Joanne Woodward and Paul Newman. HBO Max

It’s long, this tortuous, winding road down the history of the family Newman, six long hours to be precise.

Each segment runs about an hour each. That’s a long sit when all you’re learning about is secrets behind the glossy, turbulent love life of two very blonde, very blue-eyed movie stars, Paul Newman and his second wife Joanne.

In Ethan Hawke’s documentary “The Last Movie Stars” (whatever that means) there is much to learn about the fabled couple. The piece is no People Magazine tell all, it’s serious, very serious. It deals with serious warts and what really lay behind those famous blue eyes.

We learn about their childhoods, how they met on Broadway where Paul was starring in William Inge’s 1953 play “Picnic” in which Paul starred and Joanne understudied, and how she came on stage to teach the award Newman, how to dance in that famous picnic scene.

Newman was probably better in the play then Bill Holden was in the movie as a 40-something bum playing much younger.


The wags are touting Paul and Joanne story as ‘one of the great Hollywood romances. Greater than Gable and Loretta Young? Or the tragedy of Bill Powell and Jean Harlow’s love affair? I think not.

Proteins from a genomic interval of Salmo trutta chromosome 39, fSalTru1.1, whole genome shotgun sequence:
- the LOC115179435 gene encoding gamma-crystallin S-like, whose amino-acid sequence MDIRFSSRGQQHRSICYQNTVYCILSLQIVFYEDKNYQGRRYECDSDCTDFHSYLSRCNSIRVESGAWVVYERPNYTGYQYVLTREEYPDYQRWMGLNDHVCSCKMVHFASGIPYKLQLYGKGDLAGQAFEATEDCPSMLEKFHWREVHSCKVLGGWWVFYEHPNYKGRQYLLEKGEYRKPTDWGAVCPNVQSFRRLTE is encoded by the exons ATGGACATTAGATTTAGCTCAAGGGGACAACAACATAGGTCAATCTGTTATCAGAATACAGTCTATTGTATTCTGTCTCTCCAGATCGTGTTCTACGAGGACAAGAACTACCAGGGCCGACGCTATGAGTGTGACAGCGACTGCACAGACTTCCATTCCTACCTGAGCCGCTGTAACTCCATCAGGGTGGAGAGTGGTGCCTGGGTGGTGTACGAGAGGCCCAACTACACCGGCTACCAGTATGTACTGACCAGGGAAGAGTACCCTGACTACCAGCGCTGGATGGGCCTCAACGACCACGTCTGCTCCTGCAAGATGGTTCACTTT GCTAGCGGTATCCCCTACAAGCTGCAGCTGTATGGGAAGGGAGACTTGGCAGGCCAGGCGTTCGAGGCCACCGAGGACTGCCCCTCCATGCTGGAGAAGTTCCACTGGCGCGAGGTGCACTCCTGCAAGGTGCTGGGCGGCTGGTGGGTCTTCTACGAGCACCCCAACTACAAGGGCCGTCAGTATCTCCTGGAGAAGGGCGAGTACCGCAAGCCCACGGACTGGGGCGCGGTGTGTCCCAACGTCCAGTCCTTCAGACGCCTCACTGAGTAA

All of the people I mention were movie stars, a job, I will admit that is immensely more difficult to do, but less fulfilling than two hours in a Broadway play like Lee J. Cobb’s “Death of a Salesman.”

But Hawke’s piece, a stunning television achievement on it’s on, is not about one of the top two film actors, Dustin Hoffman, (“Midnight Cowboy,” and “Papillon”) or Al Pacino’s “Dog Day Afternoon,” or Brando’s “anything.”

Hawkes doc is about what the title says, “Movie Stars,” with all the darkness, duplicity, sex, infidelity, hypocrisy, and human pain of that tinsel world.

Never a fan of Joanne Woodward, a really overrated actor, she still has to be credited for trying hard. She got an Oscar for “The Three Faces of Eve.”

Paul rose up in a flock of films that gave him glow, but only “Road To Perdition,” and “The Hustler” showed his real worth, until he soared to greatness as Frank Galvin in Sidney Lumet’s “ The Verdict.”

Kudos to Ethan Hawke’s for his monumental work with “Movie Stars.” Now streaming for six hours on HBO Max.

J.P. Devine of Waterville is a former stage and screen actor.

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